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Talal Yousif
Talal Yousif

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Excluding files from code coverage in GO

It's not uncommon to find yourself in a situation where you would like to make an exception for some code from being included in code coverage; perhaps it's auto-generated code or perhaps it's a wrapper of a third party API. Unfortunately, unlike many other languages, there is no built-in way to do this in Go (Hopefully not for too long). In this article, we go over a simple workaround to achieve this goal.

First things first, a quick recap. Code coverage can be generated using the go cover tool. From the docs, usage of the tool is described as:

Usage of 'go tool cover':
Given a coverage profile produced by 'go test':
go test -coverprofile=c.out
Open a web browser displaying annotated source code:
go tool cover -html=c.out

As such, we first run our tests using:

go test ./... -coverprofile=coverage.out
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Subsequently, we generate code coverage using:

go tool cover -html=coverage.out
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I like to run the commands one after the other in one call, like so:

go test ./... -coverprofile=coverage.out && go tool cover -html=coverage.out
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The workaround

It's simple. Code coverage is generated based on the coverprofile which is no more than a plain text file annotating which lines of each code file are covered and which are not. Remove all lines about a file from the coverprofile and it won't be included in the code coverage report. As simple as that.

Here is what a coverprofile looks like

Screenshot of a coverprofile

It wouldn't be ideal if we have to manually manipulate the coverprofile every time we want to generate code coverage. A better way would be to automate this process. For that, We need to do 2 things. The first is a file that holds paths to files to be excluded from code coverage. File paths in this file should include the full package name. I created a file named "exclude-from-code-coverage.txt". Here is a snippet of what it looks like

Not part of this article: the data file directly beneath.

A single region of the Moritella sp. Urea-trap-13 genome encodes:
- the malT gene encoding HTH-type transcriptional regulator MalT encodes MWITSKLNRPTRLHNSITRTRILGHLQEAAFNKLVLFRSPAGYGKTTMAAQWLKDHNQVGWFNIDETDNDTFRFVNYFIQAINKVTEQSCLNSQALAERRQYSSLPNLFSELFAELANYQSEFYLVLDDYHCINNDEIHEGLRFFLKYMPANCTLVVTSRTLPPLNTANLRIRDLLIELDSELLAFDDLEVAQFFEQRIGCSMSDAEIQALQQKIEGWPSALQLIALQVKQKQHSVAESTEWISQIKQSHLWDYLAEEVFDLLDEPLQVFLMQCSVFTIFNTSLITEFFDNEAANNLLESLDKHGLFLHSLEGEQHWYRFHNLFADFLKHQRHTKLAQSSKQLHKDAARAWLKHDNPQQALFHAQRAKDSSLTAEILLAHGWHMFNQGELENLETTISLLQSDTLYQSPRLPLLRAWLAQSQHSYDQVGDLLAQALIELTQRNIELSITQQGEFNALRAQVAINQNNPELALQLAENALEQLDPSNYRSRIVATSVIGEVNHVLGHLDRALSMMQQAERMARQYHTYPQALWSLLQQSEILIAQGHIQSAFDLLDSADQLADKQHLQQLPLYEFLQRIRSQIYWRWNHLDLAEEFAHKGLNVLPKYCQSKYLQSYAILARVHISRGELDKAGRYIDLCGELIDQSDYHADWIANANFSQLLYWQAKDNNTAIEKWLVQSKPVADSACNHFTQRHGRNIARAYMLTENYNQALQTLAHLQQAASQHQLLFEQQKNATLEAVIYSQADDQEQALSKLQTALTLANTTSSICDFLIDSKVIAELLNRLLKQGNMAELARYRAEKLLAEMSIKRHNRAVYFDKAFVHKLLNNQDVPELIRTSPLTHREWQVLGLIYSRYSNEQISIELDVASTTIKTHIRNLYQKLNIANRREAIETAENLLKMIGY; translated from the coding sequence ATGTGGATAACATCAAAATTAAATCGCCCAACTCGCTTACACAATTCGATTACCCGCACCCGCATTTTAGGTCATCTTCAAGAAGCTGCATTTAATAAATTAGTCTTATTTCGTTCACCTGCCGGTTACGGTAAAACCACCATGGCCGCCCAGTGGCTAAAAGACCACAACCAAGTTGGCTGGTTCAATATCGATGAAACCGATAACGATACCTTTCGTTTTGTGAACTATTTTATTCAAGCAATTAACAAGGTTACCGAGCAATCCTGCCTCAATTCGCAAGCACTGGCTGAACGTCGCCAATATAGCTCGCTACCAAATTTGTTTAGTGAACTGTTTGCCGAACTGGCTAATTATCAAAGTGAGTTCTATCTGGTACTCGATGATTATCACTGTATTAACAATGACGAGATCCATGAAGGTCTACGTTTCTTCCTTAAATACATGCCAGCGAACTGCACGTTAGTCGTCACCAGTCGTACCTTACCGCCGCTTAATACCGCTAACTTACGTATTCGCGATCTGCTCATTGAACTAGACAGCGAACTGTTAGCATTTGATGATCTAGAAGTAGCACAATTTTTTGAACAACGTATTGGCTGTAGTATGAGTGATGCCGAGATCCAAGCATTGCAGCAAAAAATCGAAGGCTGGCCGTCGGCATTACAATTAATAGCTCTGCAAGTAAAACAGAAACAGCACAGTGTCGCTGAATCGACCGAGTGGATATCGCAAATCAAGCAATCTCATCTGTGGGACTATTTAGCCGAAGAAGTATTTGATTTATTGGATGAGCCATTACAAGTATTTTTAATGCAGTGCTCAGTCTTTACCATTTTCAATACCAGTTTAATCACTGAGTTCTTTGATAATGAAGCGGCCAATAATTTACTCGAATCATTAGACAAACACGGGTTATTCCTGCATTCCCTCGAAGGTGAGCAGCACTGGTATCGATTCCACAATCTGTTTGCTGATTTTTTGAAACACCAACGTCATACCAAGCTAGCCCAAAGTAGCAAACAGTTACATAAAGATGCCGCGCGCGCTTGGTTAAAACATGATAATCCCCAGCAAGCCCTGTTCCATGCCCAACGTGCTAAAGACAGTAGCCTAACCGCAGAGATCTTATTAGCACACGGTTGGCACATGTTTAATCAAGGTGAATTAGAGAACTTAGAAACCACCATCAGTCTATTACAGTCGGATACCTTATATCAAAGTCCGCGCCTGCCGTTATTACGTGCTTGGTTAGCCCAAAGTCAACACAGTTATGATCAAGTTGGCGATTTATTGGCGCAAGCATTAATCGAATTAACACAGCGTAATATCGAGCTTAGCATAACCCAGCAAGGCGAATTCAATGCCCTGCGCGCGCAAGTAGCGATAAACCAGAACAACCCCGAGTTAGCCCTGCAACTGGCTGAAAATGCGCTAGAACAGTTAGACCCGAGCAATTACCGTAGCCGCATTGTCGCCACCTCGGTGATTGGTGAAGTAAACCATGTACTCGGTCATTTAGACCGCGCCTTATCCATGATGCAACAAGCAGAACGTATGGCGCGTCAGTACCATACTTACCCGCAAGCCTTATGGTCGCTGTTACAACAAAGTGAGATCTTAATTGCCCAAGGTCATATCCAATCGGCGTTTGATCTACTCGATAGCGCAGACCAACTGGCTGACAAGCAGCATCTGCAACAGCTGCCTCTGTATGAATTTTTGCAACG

Screenshot of exclude-from-code-coverage.txt

The second is a script that removes files in exclude-from-code-coverage.txt from the coverprofile. This simple script (named exclude-from-code-coverage.sh) does just that:

#!/bin/sh
while read p || [ -n "$p" ] 
do  
sed -i '' "/${p//\//\\/}/d" ./coverage.out 
done < ./exclude-from-code-coverage.txt
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And finally, tying it all together:

go test ./... -coverprofile=coverage.out && ./exclude-from-code-coverage.sh && go tool cover -html=coverage.out
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Let's break it down:

  1. The first command, go test ./... -coverprofile=coverage.out runs the tests and generates the coverprofile.
  2. The second command, ./exclude-from-code-coverage.sh, removes files we want to exclude from code coverage from the coverprofile.
  3. The third command, go tool cover -html=coverage.out, generated the code coverage report.

Discussion (3)

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talalyousif profile image
Talal Yousif Author

One last thing to note, that I find interesting, is that one way to exclude a file from coverage natively would be to not have tests on the whole package. What I mean by this is: if you have a package called api and you have 3 files under this package, api_one.go, api_two.go and api_three.go. If you have no test files, then package api will not be counted towards the overall code coverage nor will it be considered to have 0% coverage. However, if you add a test file api_one_test.go, then your package will be included in the overall coverage percentage and it will have a coverage percentage value.

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marcello_h profile image
Marcelloh

go test -count=1 -coverprofile coverage.out -coverpkg=./... ./...
cat coverage.out | grep -v "mock" | grep -v "othername" > coverage.final.out

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pritamlipu1 profile image
pritamlipu1 • Edited on

go test ./store/... ./server/... -race -v -coverprofile="coverage.out"
where store and server are 2 packages.
Note: "..." is to add subfolders as well.